And it has been revealed that the £9 million spent illuminating towns and cities in the past three years could be used to provide 30 snowploughs.
Another £400,000 was spent on trees and decorations for council properties and thousands more on celebrity appearances at town centre switch-on ceremonies.
The figures come as local authorities are struggle to cope with the severe winter weather.
Charlotte Linacre, campaign manager at the TaxPayers’ Alliance, blasted the expenditure.
She said: “We all want to enjoy Christmas and put up a few decorations, but taxpayers shouldn’t be left with a bill running into millions at the end of it all.
“It’s unbelievable that festive spending peaked during the recession and costs must be kept under control from now on.
“With many councils now pleading poverty as they try to cut spending, there’s no excuse for going over the top this year.
“Christmas decorations don’t have to cost the earth.”
Council’s Christmas decoration spending hit a high in 2008 when officials spent £3.2 million on lights, trees and other decor.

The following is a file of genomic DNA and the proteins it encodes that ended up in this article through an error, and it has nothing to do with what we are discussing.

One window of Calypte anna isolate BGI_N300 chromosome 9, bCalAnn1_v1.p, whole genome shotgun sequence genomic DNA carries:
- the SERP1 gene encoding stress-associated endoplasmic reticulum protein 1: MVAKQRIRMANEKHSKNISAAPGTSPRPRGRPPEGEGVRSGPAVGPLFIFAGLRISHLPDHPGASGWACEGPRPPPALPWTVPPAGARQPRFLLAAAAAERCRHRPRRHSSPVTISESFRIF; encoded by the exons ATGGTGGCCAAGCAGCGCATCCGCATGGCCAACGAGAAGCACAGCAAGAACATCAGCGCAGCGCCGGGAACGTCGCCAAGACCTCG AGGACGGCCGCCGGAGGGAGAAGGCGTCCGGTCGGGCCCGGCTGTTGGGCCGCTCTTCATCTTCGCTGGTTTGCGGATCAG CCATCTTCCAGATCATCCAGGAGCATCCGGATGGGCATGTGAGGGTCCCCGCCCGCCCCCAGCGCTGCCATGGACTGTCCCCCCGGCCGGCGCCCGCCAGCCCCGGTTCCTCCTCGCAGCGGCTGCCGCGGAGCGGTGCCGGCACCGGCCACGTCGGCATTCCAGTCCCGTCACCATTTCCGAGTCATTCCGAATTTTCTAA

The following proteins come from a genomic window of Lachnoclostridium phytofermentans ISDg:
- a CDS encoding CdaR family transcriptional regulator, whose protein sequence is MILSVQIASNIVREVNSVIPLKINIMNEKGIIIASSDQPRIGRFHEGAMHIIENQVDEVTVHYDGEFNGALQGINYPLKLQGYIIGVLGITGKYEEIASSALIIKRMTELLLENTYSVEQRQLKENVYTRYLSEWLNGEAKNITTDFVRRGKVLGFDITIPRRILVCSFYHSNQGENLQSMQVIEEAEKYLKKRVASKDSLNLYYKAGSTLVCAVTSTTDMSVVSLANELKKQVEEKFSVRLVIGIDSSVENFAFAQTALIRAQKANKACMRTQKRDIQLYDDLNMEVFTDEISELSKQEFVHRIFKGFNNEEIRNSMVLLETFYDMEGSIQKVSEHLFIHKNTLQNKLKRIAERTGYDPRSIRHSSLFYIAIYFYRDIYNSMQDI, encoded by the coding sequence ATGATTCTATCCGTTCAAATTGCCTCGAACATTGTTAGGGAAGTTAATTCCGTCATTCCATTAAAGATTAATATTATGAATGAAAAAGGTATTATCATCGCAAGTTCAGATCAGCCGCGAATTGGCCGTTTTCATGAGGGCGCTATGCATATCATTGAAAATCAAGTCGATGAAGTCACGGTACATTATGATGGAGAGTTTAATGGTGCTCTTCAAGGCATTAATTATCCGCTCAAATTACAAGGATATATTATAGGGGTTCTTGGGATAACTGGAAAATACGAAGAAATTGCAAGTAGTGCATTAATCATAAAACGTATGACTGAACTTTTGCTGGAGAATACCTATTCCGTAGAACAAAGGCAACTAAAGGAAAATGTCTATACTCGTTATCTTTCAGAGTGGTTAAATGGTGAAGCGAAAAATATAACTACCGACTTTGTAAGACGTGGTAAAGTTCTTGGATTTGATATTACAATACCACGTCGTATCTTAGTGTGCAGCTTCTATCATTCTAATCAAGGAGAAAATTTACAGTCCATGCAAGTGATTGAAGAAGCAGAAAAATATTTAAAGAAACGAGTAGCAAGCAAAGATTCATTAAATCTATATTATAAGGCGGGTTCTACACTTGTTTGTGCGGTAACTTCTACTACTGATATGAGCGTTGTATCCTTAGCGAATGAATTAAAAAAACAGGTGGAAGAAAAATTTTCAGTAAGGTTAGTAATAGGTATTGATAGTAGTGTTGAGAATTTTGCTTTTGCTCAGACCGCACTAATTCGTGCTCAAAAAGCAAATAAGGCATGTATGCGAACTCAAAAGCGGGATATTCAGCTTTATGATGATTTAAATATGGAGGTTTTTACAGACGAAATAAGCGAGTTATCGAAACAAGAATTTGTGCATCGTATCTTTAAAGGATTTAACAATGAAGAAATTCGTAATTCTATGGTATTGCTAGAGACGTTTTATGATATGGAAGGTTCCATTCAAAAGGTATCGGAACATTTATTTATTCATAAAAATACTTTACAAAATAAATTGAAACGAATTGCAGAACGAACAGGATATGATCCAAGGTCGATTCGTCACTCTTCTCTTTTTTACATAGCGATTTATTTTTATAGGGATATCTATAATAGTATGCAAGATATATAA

In the years preceding and following that they spent more than £2.8 million – which is enough to pay the salaries of 130 new teachers or buy 30 snowploughs.
Most council’s said their budgets for this winter were similar to last year’s.
A spokesman for North Lanarkshire Council, which spent £352,000 on festive lights last year, said: “Unlike most local authorities, who install Christmas lights in one or two locations, North Lanarkshire has seven major towns.
“We also cover some 30 villages throughout the area. The average spend is £9500 per display which we believe is value for money and brings residents and visitors some festive cheer.”
A spokesman for the City of Edinburgh Council, which spent £149,000 on lights last year, said: “Christmas is a special time of year and there aren’t many cities that can match what Edinburgh has to offer over this period.
“The festive lights and other decorations are an important part of showcasing the fantastic sights and experiences for residents and visitors.”
Glasgow City Council spent £207,000 last year on lights. A spokesman said: “The Christmas attractions are a highlight on the Glasgow calendar while the city centre lights are well loved and help to generate business.”